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ERIC Number: EJ781976
Record Type: Journal
Publication Date: 2005
Reference Count: 0
Schooling and a "Blamable Desire for Knowledge"
Clabaugh, Gary K.
Educational Horizons, v83 n4 p231-234 Sum 2005
As a teacher the author often wishes that his students were more curious. Yet, Alice Ramos (this issue) proposes that curiosity can be a vice. She writes that there are times when a student might be motivated by a "blamable desire for knowledge." Ramos bases this claim on a distinction made by Thomas Aquinas, the thirteenth-century Aristotelian philosopher and theologian. Aquinas splits the desire to learn into two types: "curiositas" (or curiosity)--which he describes as a vice; and "studiositas" (or studiousness)--which he regards as a virtue. Here is how Ramos defines this distinction: "Curiositas" (or curiosity) is a vice because it occurs when the desire for knowing is "disordered or immoderate"; intellectual obligations are abandoned in favor of unprofitable study; or knowledge is sought from "dubious" or "unlawful" sources. "Studiositas" (or studiousness) is a virtue because it is ordered and limited; it occurs within a framework of moderation during the fulfillment of obligations; dubious or unlawful knowledge is avoided. In this article, the author questions whether educators should accept this dichotomy. He offers two related questions that one should first ask: (1) Who decides what is "trivial," "disordered," or "immoderate"?; and (2) Who decides what sources of knowledge are "dubious" or "unlawful"? (Contains 8 notes.)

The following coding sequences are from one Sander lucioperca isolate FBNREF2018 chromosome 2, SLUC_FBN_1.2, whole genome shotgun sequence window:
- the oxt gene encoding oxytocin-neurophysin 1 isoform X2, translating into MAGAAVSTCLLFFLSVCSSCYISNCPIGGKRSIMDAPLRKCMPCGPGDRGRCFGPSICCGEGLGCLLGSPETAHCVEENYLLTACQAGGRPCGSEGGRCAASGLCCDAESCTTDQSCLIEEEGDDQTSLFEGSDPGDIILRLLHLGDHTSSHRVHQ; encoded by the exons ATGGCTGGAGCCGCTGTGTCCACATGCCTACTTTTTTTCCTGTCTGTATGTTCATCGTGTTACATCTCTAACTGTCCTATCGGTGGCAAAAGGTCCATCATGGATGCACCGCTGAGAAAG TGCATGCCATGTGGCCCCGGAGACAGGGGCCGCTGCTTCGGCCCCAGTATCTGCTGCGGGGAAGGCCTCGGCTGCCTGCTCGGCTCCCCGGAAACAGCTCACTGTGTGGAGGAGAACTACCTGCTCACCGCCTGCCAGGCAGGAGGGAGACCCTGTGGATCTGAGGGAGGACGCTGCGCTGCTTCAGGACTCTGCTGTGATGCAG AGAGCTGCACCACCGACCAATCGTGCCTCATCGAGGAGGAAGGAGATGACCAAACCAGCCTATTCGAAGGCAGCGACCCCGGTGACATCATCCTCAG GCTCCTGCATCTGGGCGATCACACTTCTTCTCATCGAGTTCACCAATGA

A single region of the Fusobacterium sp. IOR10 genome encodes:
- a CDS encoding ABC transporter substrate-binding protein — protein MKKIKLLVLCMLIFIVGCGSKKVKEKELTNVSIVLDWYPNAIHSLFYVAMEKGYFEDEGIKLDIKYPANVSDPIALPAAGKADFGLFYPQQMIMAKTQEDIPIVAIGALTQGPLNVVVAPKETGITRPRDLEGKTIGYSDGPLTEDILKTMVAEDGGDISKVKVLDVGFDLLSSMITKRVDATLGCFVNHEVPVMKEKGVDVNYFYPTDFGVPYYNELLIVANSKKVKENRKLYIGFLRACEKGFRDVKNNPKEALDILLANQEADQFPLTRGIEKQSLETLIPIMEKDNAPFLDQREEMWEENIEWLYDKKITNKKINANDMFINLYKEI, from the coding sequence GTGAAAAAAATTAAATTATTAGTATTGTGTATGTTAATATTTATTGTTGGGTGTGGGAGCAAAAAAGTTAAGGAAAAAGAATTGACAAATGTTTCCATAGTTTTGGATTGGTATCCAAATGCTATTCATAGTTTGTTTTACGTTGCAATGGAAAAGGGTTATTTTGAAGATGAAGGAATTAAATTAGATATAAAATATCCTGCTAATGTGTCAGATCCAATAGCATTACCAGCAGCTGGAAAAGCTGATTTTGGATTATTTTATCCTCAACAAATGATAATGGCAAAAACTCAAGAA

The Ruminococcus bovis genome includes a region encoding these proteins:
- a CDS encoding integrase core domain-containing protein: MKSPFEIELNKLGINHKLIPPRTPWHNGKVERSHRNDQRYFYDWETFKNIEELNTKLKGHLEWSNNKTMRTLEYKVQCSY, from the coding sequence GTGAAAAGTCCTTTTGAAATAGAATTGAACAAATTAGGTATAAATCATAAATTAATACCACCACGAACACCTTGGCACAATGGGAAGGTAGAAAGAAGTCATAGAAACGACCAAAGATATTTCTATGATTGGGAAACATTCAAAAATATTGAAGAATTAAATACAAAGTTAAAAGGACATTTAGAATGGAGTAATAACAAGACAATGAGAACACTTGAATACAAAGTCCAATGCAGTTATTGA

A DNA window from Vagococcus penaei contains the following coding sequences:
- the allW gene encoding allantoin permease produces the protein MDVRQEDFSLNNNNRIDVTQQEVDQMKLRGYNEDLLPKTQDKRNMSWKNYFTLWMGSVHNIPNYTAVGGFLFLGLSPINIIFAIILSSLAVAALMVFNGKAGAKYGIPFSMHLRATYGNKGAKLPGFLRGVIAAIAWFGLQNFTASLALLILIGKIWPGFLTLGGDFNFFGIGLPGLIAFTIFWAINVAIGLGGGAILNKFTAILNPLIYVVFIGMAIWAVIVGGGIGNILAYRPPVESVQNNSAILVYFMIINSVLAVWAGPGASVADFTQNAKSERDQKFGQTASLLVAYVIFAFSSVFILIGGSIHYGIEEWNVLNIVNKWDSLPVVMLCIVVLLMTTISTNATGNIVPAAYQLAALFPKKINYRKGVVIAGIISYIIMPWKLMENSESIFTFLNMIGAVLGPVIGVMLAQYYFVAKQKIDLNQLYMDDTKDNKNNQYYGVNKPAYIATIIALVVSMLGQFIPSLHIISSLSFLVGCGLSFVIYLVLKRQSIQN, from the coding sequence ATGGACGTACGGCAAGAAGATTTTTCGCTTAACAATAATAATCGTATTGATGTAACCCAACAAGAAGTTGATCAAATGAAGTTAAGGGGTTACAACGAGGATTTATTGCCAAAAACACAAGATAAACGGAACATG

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Publication Type: Journal Articles; Opinion Papers
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